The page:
As worldwide cruise passenger numbers demonstrated a trend towards a maturing industry in recent years (passenger numbers still increasing but at a declining rate), this study was undertaken to investigate the motivations influencing cruise tourists' decision to cruise. Motivation data are vital for cruise companies to plan for the future. The study provides a valuable and timely insight into the motivations of 306 North American cruise tourists. A structured questionnaire was conducted on board a cruise ship operated by a major cruise company serving ports-of-call along the Eastern Atlantic Seaboard and the Caribbean. Data were collected on 6 cruise itineraries for a 6-week period from May 31 to July 6, 2008. Three aspects of potential tourist motivation were explored using 7-point Likert scales, including, information sources, vacation attributes, and motives derived from the Leisure Motivation Scale. The analysis is structured in relation to the respondents' cruise itinerary and cruise experience. The influence of tested motivations varied with cruise experience but not cruise itinerary. For cruise tourists, personal- and Internet-based information sources are deemed most influential, and their desire to cruise is primarily driven by the need for stimulus-avoidance. Some significant implications for cruise companies have emerged.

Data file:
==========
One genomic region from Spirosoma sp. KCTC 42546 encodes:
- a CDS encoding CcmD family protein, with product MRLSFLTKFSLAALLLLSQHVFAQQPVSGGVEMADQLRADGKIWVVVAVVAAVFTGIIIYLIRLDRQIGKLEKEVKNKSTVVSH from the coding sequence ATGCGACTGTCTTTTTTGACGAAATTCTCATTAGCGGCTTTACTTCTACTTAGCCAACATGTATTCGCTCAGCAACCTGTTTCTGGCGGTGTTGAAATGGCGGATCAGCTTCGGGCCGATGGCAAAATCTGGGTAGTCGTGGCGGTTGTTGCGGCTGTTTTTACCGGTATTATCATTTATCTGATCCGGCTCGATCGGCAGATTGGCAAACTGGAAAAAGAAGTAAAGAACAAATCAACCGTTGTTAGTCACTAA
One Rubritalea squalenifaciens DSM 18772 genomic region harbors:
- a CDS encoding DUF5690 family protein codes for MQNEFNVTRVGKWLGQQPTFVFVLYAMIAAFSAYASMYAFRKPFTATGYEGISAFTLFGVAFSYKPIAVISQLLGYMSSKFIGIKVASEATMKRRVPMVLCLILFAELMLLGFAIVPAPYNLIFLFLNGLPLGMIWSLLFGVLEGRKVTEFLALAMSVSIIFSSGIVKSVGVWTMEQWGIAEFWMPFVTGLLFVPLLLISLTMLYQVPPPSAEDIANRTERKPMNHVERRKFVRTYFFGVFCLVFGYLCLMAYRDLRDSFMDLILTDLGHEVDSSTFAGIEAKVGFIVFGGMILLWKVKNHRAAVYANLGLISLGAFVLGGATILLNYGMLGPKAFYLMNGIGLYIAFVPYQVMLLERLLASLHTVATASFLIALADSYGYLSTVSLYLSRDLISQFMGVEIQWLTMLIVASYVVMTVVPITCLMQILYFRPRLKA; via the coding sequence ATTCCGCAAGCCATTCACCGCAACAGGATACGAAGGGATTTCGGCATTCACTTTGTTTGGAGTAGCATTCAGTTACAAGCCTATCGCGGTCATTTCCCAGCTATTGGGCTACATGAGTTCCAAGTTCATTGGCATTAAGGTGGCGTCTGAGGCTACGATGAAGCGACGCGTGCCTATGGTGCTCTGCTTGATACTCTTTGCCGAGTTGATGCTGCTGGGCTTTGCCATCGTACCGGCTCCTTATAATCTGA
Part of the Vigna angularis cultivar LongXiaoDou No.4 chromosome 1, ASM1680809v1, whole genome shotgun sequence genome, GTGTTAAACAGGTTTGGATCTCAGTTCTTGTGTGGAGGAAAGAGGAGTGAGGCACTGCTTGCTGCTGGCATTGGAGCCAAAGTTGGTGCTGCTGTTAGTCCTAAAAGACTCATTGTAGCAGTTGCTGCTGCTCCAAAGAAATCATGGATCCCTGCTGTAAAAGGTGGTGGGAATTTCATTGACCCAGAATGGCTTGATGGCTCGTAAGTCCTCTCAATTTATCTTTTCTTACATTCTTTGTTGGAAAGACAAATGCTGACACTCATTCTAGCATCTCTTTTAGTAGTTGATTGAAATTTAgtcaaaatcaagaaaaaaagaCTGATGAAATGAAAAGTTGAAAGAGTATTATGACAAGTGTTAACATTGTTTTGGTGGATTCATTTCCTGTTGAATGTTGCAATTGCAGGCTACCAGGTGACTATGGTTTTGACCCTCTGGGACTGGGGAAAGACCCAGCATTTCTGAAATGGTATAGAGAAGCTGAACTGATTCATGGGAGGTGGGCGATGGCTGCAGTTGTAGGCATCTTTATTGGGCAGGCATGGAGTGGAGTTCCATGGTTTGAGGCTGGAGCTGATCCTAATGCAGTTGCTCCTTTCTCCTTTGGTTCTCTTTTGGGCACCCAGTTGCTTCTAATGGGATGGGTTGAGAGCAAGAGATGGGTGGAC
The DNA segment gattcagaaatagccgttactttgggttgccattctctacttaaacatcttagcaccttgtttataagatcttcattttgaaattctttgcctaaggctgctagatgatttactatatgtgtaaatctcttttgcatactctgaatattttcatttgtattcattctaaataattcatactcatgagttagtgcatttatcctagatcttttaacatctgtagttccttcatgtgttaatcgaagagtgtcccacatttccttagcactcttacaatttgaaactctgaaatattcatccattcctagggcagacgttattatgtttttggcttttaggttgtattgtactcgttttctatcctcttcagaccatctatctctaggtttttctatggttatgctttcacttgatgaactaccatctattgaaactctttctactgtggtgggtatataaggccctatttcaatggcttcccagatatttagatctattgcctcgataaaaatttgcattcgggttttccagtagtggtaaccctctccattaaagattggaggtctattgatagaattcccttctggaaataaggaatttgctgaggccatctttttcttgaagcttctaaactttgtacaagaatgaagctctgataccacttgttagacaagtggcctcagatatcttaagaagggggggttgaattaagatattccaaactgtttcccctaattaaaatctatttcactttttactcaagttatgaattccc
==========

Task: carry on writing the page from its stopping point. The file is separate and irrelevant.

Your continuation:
Email your librarian or administrator to recommend adding this journal to your organisation's collection.
* Views captured on Cambridge Core between September 2016 - 26th June 2017. This data will be updated every 24 hours.